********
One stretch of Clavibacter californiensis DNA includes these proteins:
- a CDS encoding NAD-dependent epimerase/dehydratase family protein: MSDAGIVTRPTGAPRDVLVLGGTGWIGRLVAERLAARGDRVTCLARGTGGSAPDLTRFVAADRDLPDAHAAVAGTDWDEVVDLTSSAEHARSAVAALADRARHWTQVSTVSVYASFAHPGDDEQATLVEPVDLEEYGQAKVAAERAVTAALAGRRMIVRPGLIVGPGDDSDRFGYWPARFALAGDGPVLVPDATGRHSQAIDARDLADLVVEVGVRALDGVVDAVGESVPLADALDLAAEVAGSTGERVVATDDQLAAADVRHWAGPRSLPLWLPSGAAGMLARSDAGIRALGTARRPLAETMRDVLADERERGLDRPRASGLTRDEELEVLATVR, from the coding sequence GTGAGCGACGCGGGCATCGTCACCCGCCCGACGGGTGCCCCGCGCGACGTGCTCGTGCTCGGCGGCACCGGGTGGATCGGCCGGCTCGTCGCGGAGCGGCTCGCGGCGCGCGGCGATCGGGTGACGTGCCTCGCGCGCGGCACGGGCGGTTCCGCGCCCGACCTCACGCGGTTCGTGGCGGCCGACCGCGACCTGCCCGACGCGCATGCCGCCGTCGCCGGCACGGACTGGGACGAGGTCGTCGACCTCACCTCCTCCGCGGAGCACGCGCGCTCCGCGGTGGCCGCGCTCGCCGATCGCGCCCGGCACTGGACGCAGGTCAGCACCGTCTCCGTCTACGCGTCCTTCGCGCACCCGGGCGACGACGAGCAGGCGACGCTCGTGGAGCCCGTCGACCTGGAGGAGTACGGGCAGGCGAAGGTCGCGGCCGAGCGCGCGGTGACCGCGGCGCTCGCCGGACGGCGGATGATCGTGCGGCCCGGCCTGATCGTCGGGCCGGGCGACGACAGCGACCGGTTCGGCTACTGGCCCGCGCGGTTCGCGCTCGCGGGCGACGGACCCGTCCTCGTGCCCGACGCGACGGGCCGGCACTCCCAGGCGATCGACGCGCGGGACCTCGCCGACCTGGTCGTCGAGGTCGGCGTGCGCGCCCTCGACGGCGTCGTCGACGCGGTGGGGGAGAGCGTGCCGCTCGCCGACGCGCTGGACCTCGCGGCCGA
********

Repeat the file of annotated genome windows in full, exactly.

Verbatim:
One stretch of Clavibacter californiensis DNA includes these proteins:
- a CDS encoding NAD-dependent epimerase/dehydratase family protein: MSDAGIVTRPTGAPRDVLVLGGTGWIGRLVAERLAARGDRVTCLARGTGGSAPDLTRFVAADRDLPDAHAAVAGTDWDEVVDLTSSAEHARSAVAALADRARHWTQVSTVSVYASFAHPGDDEQATLVEPVDLEEYGQAKVAAERAVTAALAGRRMIVRPGLIVGPGDDSDRFGYWPARFALAGDGPVLVPDATGRHSQAIDARDLADLVVEVGVRALDGVVDAVGESVPLADALDLAAEVAGSTGERVVATDDQLAAADVRHWAGPRSLPLWLPSGAAGMLARSDAGIRALGTARRPLAETMRDVLADERERGLDRPRASGLTRDEELEVLATVR, from the coding sequence GTGAGCGACGCGGGCATCGTCACCCGCCCGACGGGTGCCCCGCGCGACGTGCTCGTGCTCGGCGGCACCGGGTGGATCGGCCGGCTCGTCGCGGAGCGGCTCGCGGCGCGCGGCGATCGGGTGACGTGCCTCGCGCGCGGCACGGGCGGTTCCGCGCCCGACCTCACGCGGTTCGTGGCGGCCGACCGCGACCTGCCCGACGCGCATGCCGCCGTCGCCGGCACGGACTGGGACGAGGTCGTCGACCTCACCTCCTCCGCGGAGCACGCGCGCTCCGCGGTGGCCGCGCTCGCCGATCGCGCCCGGCACTGGACGCAGGTCAGCACCGTCTCCGTCTACGCGTCCTTCGCGCACCCGGGCGACGACGAGCAGGCGACGCTCGTGGAGCCCGTCGACCTGGAGGAGTACGGGCAGGCGAAGGTCGCGGCCGAGCGCGCGGTGACCGCGGCGCTCGCCGGACGGCGGATGATCGTGCGGCCCGGCCTGATCGTCGGGCCGGGCGACGACAGCGACCGGTTCGGCTACTGGCCCGCGCGGTTCGCGCTCGCGGGCGACGGACCCGTCCTCGTGCCCGACGCGACGGGCCGGCACTCCCAGGCGATCGACGCGCGGGACCTCGCCGACCTGGTCGTCGAGGTCGGCGTGCGCGCCCTCGACGGCGTCGTCGACGCGGTGGGGGAGAGCGTGCCGCTCGCCGACGCGCTGGACCTCGCGGCCGA